Republicans Obamacare Disagreements

Andrew ProkopDeep uncertainty and serious divisions within the Republican coalition about the way forward on Obamacare have surfaced in the new Congress, and they’ve put the future of repeal and replace in doubt.

It’s become evident that there is little GOP unity on how much a replacement plan should cost, how to pay for it, whether the Medicaid expansion should be rolled back, or how to fix the individual markets.

Furthermore, there is no evident agreement even on extremely broad questions such as, “What should the goals of the GOP’s replacement plan be?”

Accordingly, many Republicans in both the House and Senate are increasingly fearful about moving to roll back Obamacare too quickly when so little is settled about what comes after it. And their problems are compounded by the fact that while a reasonably comprehensive repeal bill could be rammed through with just 50 Senate votes plus Vice President Mike Pence, a serious replacement bill would need 60 Senate votes, at least eight of which would have to come from Democrats.

It is not impossible that President Trump and the Republican Party will overcome all these problems. But to do so, they will have to come up with consensus answers to these five very serious unsettled questions.

1) What is the goal here? …

2) What will they do about money? …

3) What’s to be done with Medicaid? …

4) How will they try to make the individual markets work better? …

5) Just how committed are they to this thing, anyway?

—Andrew Prokop
The 5 Biggest Disagreements Republicans Have on Obamacare

Problem with Funny Business Names

Funny Business NamesI hate “funny” business names. They are usually puns. For example, here in the Bay Area, we have Site for Sore Eyes Optical Store. Look: I get it. When I first saw there was an eye doctor named “site for sore eyes,” I thought it was amusing. And there are other ones that I’ve thought were fairly clever. There’s the sporting goods store (Guess what they specialize in!) called “The Merchant of Tennis.” Or the “Church of Cod” with a little Jesus Fish symbol. Or best of all a fish & chips place called “A Salt & Battery.” Clever names all!

And then there are names that while clever are just a bad idea. There’s the hair salon named “Cubic Hair.” And the ice cream shop called “The Sweet Dairy-Air.” And most of all, the fishing supply shop “Master Bait & Tackle.” In addition to these all being coarse, they don’t make sense. What exactly do pubic hair, derriere, and masturbate have to do with what they’re selling. (If you know, please don’t tell me.)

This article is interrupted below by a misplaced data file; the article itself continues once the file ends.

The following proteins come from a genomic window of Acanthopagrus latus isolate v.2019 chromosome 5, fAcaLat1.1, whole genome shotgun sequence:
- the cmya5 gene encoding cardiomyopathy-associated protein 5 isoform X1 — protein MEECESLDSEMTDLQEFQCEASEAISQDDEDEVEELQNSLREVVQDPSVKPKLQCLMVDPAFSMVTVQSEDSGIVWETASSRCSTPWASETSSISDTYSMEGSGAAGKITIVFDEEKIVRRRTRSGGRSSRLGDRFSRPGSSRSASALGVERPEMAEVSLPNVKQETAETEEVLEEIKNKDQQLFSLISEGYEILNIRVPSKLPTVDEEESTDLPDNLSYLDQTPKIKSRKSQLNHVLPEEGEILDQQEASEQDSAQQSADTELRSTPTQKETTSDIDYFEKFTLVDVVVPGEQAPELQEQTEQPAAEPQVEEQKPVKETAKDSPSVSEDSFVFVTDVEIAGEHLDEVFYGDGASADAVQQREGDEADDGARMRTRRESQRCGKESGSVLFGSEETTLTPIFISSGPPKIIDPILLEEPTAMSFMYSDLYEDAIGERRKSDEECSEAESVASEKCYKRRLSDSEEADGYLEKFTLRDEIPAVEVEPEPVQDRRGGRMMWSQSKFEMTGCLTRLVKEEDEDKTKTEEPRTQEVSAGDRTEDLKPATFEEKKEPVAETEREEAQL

This all came up because Will told me about a routine by comedian Brian Regan. Here is the routine that someone shot off a TV:

The problem with these clever names is that they are only ever clever once. After that, at least for me, they become annoying. What’s more, it reminds me of a scene from Monty Python and the Holy Grail. They are all going to head to Camelot. Then there is a musical number with knights at Camelot dancing arm in arm. Finally, King Arthur says, “On second thought, let’s not go to Camelot. It is a silly place.” And that’s what I think of when I see an ad for Site for Sore Eyes. Do I really want to trust my eyes to such silly people? (Of course, I know intellectually that this isn’t the case, but gut reactions matter regardless of what many think.)

So if you come up with a really clever name for a dry cleaning business, I hope you are a comedy writer and not dry cleaner:

Afterword

There are, of course, truly great names that are clever, coarse, and effective. The best example is French Connection UK, better known as FCUK. But that works especially well because it flatters their customer demographic about offending their non-demographic.

Alternately, some names work as a pun or not. A good example of this is Book Passage, a book store just down the road from me. But notice, it isn’t meant to be funny. It is just meant to be taken in a number of ways, each of which are appropriate to the business. It is also a great book store.